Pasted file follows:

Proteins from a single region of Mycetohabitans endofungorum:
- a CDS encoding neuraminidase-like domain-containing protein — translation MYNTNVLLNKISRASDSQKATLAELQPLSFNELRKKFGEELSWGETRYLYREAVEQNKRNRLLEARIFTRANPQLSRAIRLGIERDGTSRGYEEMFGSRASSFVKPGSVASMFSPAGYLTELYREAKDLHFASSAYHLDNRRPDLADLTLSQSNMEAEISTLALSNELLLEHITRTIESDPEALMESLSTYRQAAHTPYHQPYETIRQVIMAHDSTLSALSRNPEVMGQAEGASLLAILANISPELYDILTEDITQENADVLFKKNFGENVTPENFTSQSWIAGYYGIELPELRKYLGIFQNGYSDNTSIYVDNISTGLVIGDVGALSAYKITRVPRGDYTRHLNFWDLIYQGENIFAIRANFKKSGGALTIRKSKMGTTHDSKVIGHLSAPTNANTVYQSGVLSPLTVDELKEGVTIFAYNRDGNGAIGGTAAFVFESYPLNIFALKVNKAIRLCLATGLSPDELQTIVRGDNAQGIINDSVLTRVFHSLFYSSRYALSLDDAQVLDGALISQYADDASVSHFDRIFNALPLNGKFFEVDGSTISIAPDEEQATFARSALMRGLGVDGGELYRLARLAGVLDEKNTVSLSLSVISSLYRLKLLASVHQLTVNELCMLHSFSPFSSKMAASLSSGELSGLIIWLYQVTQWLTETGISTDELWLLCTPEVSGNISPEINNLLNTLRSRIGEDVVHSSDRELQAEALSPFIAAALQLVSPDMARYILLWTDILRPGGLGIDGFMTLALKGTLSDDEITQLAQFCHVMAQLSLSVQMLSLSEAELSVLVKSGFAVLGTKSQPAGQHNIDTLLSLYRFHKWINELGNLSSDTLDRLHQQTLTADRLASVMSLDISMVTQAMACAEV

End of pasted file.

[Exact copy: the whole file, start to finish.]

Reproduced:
Proteins from a single region of Mycetohabitans endofungorum:
- a CDS encoding neuraminidase-like domain-containing protein — translation MYNTNVLLNKISRASDSQKATLAELQPLSFNELRKKFGEELSWGETRYLYREAVEQNKRNRLLEARIFTRANPQLSRAIRLGIERDGTSRGYEEMFGSRASSFVKPGSVASMFSPAGYLTELYREAKDLHFASSAYHLDNRRPDLADLTLSQSNMEAEISTLALSNELLLEHITRTIESDPEALMESLSTYRQAAHTPYHQPYETIRQVIMAHDSTLSALSRNPEVMGQAEGASLLAILANISPELYDILTEDITQENADVLFKKNFGENVTPENFTSQSWIAGYYGIELPELRKYLGIFQNGYSDNTSIYVDNISTGLVIGDVGALSAYKITRVPRGDYTRHLNFWDLIYQGENIFAIRANFKKSGGALTIRKSKMGTTHDSKVIGHLSAPTNANTVYQSGVLSPLTVDELKEGVTIFAYNRDGNGAIGGTAAFVFESYPLNIFALKVNKAIRLCLATGLSPDELQTIVRGDNAQGIINDSVLTRVFHSLFYSSRYALSLDDAQVLDGALISQYADDASVSHFDRIFNALPLNGKFFEVDGSTISIAPDEEQATFARSALMRGLGVDGGELYRLARLAGVLDEKNTVSLSLSVISSLYRLKLLASVHQLTVNELCMLHSFSPFSSKMAASLSSGELSGLIIWLYQVTQWLTETGISTDELWLLCTPEVSGNISPEINNLLNTLRSRIGEDVVHSSDRELQAEALSPFIAAALQLVSPDMARYILLWTDILRPGGLGIDGFMTLALKGTLSDDEITQLAQFCHVMAQLSLSVQMLSLSEAELSVLVKSGFAVLGTKSQPAGQHNIDTLLSLYRFHKWINELGNLSSDTLDRLHQQTLTADRLASVMSLDISMVTQAMACAEV